In other words, the notion of risk weighting is a farce, at least the way it is practiced now. Yet it carries the imprimatur of the Basel Committee on Banking Supervision, the Swiss body that writes capital standards for most of the developed world. Thankfully, a U.S. regulator has stepped up to say the world should scrap the Basel committee’s standards.
This op-ed piece by Jonathan Weil was posted on the Bloomberg website late yesterday afternoon. I consider it a must read...and I thank Ulrike Marx for sending us this story. The link is here.
Amid fears of more violent protests in the Muslim world, the German government has announced it will close its diplomatic missions in the region on Friday, the Islamic holy day.
With further escalation of protests expected after Friday prayers, Berlin is also considering whether to provide additional security for German diplomatic facilities, Foreign Minister Guido Westerwelle said.
Many embassies are closed on Fridays in the Islamic world in honor of the holy day to begin with, but a number of German diplomats have received specific instructions to avoid embassies that day. "We have intensified security precautions everywhere in the region, and in some cases increased security personnel too," Westerwelle said.
The news came as backlash continued against the controversial anti-Islam film "Innocence of Muslims," followed by additional unrest in reaction to the publication of Muhammad caricatures by French satire magazine Charlie Hebdo , which added fuel to the fire on Wednesday. Paris subsequently announced it would shutter its embassies in sensitive areas on Friday as a precaution too.
This is another story from the German website spiegel.de...and it's courtesy of Donald Sinclair. The link is here.
The ruling parties of Catalonia have sought guidance from Brussels on the legality of secession from Spain, requesting a “route map” for membership of the European Union and the euro as an independent state.
It is the latest move in a fast-escalating clash between Catalan nationalists and Spanish nationalists, the latter backed by King Juan Carlos and the Spanish military.
Jose-Manuel Garcia-Margallo, the foreign minister, threw down the gauntlet, calling Catalan secession “illegal and lethal”. He warned that Spain would use its veto to stop the region of Catalonia becoming an EU member “indefinitely”.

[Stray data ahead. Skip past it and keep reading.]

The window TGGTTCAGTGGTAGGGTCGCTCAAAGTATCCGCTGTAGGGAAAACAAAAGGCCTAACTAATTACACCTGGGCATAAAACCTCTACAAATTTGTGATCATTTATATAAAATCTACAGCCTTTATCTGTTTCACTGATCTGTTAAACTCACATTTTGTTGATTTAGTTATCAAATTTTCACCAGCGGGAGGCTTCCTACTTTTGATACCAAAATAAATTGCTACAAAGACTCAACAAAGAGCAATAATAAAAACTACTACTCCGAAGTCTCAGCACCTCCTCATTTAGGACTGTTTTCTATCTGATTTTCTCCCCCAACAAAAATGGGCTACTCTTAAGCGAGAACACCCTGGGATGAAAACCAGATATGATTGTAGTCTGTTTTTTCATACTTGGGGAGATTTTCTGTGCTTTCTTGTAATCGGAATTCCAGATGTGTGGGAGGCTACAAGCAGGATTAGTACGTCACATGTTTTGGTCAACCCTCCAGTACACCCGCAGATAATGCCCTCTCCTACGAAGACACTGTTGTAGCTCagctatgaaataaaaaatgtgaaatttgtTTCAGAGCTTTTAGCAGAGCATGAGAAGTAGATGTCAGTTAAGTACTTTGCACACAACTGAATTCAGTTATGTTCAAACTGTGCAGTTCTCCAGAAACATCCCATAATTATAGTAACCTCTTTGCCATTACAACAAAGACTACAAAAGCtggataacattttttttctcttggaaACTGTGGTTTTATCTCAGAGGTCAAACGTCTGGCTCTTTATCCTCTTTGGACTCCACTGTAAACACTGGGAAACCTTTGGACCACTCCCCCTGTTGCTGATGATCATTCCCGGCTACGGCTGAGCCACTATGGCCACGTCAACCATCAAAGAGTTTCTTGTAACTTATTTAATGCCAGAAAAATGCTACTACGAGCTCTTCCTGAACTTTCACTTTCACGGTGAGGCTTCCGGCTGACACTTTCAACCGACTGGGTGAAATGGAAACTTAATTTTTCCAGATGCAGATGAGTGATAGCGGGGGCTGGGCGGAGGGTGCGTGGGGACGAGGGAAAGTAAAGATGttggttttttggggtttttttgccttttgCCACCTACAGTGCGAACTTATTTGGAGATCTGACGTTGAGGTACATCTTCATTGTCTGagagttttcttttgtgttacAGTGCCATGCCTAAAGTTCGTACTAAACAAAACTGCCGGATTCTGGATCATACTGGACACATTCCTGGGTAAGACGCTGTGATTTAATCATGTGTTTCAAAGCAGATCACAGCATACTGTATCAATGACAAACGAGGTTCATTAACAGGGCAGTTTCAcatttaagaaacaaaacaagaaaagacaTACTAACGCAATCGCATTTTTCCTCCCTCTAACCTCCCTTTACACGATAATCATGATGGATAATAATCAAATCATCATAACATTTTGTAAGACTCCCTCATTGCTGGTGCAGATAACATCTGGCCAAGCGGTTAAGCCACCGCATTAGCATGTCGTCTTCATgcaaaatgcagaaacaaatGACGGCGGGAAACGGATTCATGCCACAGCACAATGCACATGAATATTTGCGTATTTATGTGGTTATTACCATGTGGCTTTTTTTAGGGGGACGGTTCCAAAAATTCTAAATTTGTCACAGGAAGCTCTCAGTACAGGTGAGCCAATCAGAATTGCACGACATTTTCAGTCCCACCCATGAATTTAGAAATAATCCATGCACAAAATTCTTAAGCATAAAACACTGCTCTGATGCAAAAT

The constitutional crisis has eclipsed the parallel drama of a Spanish bail-out request from the European Stability Mechanism. It is no longer clear whether premier Mariano Rajoy can deliver on any austerity deal with Brussels.
You can't make this stuff up! This Ambrose Evans-Pritchard offering was posted on the telegraph.co.uk Internet site late yesterday evening...and is a must read for sure. It's another article courtesy of Ulrike Marx...and the link is here.
The first blog is with Ben Davies...and it's entitled "This Move in Gold Will Take it to $2,400 - $2,500". The second is with Keith Barron. It's headlined "The Only Way They Can Stop This is Bring Out a New Currency". And lastly is this blog with Robert Fitzwilson, the founder of The Portola Group...and it's entitled "The Central Planners Are Going to Need a Bigger Boat".
A rapid oil price drop on Monday, September 17, took traders by surprise.  Who exactly dumped some 13,000 contracts of CME's West Texas Intermediate crude oil contract and 10,000 contracts of the Intercontinental Exchange's (ICE's) Brent/BFOE crude oil contract into the market cratering the price by more than US$3 per barrel?
While the identity of the seller(s) remains obscure, the Saudis lost no time in announcing to the market that they see oil as over-priced and are prepared to increase production until the price falls below $100/barrel. Grateful market pundits reported with alacrity to this hoary old chestnut.